Margery Merton's Girlhood. By Alice Corkran. With 6 full-page Illustrations by Gordon Browne. Crown 8vo, cloth extra, 3s. 6d.

"Another book for girls we can warmly commend. There is a delightful piquancy in the experiences and trials of a young English girl who studies painting in Paris."—Saturday Review.

Down the Snow Stairs: Or, From Good-night to Good-morning. By Alice Corkran. With 60 character Illustrations by Gordon Browne. New Edition. Crown 8vo, cloth elegant, olivine edges, 3s. 6d.

"A fascinating wonder-book for children."—Athenaeum.

"A gem of the first water, bearing upon every page the signet mark of genius. All is told with such simplicity and perfect naturalness that the dream appears to be a solid reality. It is indeed a Little Pilgrim's Progress."—Christian Leader.


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Afloat at Last: A Sailor Boy's Log of his Life at Sea. By John C. Hutcheson. With 6 full-page Illustrations by W.H. Overend. Crown 8vo, cloth elegant, 3s. 6d.

Mr. Hutcheson's reputation for the realistic treatment of life at sea will be fully sustained by the present volume—the narrative of a boy's experiences on board ship during his first voyage. From the stowing of the vessel in the Thames to her recovery from the Pratas Reef on which she is stranded, everything is described with the accuracy of perfect practical knowledge of ships and sailors; and the incidents of the story range from the broad humours of the fo'c's'le to the perils of flight from and fight with the pirates of the China Seas. The captain, the mate, the Irish boatswain, the Portuguese steward, and the Chinese cook, are fresh and cleverly-drawn characters, and the reader throughout has the sense that he is on a real voyage with living men.

The White Squall: A Story of the Sargasso Sea. By John C. Hutcheson. With 6 full-page Illustrations by John Schoenberg. Crown 8vo, cloth elegant, 3s. 6d.

"Few writers have made such rapid improvement in the course of a few years as has the author of this capital story.... Boys will find it difficult to lay down the book till they have got to the end."—Standard.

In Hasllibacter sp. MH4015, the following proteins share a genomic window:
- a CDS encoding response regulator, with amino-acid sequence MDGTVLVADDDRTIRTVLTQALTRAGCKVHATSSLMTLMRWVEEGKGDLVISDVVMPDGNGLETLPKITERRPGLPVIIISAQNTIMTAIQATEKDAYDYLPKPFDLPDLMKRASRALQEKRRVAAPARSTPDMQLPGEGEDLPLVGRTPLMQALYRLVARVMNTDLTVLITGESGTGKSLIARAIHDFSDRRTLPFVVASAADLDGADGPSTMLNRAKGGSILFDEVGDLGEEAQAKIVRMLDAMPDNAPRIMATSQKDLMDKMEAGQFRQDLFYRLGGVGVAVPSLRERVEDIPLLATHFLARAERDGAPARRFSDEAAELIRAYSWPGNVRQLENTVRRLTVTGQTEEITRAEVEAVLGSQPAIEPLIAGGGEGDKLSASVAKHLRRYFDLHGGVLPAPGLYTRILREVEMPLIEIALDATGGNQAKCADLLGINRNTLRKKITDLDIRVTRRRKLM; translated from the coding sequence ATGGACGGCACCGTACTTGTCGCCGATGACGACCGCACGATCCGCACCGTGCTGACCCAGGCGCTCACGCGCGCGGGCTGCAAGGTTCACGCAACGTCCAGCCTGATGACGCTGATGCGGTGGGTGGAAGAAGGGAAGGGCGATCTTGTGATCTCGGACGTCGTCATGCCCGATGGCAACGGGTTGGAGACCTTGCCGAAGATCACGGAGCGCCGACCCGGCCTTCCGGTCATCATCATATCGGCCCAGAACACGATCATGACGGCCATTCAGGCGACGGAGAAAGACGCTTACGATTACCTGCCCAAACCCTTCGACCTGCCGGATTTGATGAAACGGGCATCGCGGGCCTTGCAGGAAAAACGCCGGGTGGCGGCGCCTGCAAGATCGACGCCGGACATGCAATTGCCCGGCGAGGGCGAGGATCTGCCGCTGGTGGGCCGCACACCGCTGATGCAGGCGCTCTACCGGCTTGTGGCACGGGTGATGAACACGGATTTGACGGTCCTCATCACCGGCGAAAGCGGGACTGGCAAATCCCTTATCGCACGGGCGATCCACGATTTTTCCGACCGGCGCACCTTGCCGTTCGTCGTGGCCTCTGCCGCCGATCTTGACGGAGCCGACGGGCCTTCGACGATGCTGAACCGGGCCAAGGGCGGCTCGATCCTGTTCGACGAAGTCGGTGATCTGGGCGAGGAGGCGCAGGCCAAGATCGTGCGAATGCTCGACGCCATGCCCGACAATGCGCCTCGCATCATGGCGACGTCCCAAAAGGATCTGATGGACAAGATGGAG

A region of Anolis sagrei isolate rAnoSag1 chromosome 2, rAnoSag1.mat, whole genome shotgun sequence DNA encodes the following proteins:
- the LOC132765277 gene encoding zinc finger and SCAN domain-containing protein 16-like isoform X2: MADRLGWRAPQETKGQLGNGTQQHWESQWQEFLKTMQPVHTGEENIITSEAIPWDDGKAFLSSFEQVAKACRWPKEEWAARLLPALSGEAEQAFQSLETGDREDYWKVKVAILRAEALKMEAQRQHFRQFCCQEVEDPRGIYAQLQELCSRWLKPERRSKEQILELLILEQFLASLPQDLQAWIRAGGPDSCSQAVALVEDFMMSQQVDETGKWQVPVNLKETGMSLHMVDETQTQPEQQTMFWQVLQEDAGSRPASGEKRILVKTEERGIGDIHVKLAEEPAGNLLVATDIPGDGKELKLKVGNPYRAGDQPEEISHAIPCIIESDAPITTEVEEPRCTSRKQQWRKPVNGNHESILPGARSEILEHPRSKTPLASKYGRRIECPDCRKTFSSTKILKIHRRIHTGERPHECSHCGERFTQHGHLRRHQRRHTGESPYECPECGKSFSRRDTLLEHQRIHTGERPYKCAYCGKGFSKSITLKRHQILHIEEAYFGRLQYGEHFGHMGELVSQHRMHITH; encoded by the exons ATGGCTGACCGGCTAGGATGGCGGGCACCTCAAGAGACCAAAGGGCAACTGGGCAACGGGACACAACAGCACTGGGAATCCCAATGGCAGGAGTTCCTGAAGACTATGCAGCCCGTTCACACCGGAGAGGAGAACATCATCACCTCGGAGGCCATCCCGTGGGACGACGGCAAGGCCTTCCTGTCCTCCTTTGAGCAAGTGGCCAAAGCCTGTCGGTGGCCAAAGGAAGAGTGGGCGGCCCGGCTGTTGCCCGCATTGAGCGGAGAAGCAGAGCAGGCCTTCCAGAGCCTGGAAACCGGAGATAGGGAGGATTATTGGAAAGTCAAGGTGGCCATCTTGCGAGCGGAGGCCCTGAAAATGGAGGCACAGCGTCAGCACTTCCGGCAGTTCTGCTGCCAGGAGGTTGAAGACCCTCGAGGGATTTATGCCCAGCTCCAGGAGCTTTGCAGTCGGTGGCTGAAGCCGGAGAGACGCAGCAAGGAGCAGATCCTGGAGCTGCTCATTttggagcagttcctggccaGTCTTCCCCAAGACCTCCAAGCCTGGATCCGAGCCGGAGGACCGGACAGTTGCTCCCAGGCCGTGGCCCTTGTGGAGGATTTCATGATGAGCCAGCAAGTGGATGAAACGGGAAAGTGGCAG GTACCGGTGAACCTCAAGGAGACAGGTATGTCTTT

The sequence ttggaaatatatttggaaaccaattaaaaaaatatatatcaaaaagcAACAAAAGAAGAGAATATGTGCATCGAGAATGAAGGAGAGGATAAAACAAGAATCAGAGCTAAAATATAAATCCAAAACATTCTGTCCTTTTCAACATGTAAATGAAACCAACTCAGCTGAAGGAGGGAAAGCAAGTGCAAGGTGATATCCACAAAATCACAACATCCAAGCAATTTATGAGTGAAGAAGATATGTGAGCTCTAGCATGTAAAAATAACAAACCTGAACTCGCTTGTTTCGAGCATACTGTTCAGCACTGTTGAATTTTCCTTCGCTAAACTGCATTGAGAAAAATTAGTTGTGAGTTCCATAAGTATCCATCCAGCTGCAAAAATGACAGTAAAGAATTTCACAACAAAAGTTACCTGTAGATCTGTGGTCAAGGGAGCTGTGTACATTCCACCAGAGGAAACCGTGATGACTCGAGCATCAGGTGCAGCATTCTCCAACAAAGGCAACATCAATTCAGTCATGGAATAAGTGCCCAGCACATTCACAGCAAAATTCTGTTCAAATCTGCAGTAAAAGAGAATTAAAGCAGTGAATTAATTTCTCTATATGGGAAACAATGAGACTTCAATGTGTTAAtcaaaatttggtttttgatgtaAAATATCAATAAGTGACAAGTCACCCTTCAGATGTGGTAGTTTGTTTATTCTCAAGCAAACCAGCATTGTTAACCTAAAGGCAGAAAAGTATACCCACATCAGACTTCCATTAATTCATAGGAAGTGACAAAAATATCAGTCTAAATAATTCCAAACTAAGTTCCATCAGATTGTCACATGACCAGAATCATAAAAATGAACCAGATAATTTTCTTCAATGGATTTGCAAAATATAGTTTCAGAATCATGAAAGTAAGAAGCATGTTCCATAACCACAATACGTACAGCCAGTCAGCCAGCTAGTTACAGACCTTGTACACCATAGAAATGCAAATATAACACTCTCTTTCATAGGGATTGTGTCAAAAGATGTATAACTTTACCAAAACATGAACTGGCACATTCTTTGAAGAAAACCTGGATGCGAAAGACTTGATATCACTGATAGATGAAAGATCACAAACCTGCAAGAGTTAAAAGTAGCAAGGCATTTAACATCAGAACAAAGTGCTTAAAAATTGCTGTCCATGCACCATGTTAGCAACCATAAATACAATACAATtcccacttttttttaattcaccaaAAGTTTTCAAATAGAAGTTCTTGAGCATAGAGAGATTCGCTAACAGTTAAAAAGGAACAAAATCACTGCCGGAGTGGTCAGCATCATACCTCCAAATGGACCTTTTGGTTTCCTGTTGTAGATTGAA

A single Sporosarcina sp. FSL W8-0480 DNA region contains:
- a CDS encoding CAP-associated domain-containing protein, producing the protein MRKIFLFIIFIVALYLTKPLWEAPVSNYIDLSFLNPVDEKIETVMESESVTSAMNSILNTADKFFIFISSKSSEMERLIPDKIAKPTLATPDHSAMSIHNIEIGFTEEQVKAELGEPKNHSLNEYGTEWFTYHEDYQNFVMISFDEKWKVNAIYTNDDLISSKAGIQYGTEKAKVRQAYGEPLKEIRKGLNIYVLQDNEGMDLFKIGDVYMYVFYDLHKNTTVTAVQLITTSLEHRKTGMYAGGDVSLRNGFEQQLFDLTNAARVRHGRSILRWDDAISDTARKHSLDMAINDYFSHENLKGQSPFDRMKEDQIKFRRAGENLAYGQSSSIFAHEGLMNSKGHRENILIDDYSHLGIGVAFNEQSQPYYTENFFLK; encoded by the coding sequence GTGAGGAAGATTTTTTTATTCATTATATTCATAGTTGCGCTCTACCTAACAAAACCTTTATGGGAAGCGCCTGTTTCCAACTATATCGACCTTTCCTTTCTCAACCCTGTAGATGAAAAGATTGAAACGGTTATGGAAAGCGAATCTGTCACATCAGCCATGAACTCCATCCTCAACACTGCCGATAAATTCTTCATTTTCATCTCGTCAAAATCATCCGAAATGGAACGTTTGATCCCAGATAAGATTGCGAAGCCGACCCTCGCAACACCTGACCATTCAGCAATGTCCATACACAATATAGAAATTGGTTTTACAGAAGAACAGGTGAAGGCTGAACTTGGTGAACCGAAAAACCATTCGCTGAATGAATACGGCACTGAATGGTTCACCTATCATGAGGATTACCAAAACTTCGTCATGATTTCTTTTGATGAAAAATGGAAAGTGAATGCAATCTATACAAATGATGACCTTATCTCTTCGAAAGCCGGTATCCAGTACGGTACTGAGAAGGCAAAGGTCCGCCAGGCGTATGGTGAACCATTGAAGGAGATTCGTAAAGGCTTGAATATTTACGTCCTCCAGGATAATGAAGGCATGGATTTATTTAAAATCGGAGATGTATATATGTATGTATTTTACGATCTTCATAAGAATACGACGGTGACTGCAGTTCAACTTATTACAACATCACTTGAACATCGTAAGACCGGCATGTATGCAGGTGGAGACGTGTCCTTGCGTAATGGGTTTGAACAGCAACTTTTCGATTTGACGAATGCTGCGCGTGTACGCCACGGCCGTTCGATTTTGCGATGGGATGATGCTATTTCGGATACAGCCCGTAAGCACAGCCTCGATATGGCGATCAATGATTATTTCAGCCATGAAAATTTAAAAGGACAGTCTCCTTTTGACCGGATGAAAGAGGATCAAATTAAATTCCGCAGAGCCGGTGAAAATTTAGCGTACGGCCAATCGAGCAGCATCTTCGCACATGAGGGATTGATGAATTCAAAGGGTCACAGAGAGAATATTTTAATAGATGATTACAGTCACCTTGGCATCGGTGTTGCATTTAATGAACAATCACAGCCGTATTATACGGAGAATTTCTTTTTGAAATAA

"The sketches of tropical life are so good as sometimes to remind us of Tom Cringle and the Cruise of the Midge."—Times.

The Wreck of the Nancy Bell: Or Cast Away on Kerguelen Land. By John C. Hutcheson. Illustrated by 6 full-page Pictures. Crown 8vo, cloth extra, 3s. 6d.

"A full circumstantial narrative such as boys delight in. The ship so sadly destined to wreck on Kerguelen Land is manned by a very lifelike party, passengers and crew. The life in the Antarctic Iceland is well treated."—Athenaeum.

Picked Up at Sea: Or the Gold Miners of Minturne Creek. By John C. Hutcheson. With 6 full-page Pictures. Crown 8vo, cloth extra, 3s. 6d.

"The author's success with this book is so marked that it may well encourage him to further efforts. The description of mining life in the Far-west is true and accurate."—Standard.

Sir Walter's Ward: A Tale of the Crusades. By William Everard. With 6 full-page Illustrations by Walter Paget. Crown 8vo, cloth extra, 3s. 6d.

"This book will prove a very acceptable present either to boys or girls. Both alike will take an interest in the career of Dodo, in spite of his unheroic name, and follow him through his numerous and exciting adventures."—Academy.

Stories Of Old Renown: Tales of Knights and Heroes. By Ascott R. Hope. With 100 Illustrations by Gordon Browne. New Edition. Crown 8vo, cloth elegant, 3s. 6d.

"A really fascinating book worthy of its telling title. There is, we venture to say, not a dull page in the book, not a story which will not bear a second reading."—Guardian.


* * * * *

Cousin Geoffrey and I. By Caroline Austin. With 6 full-page Illustrations by W. Parkinson. Crown 8vo, cloth elegant, 3s. 6d.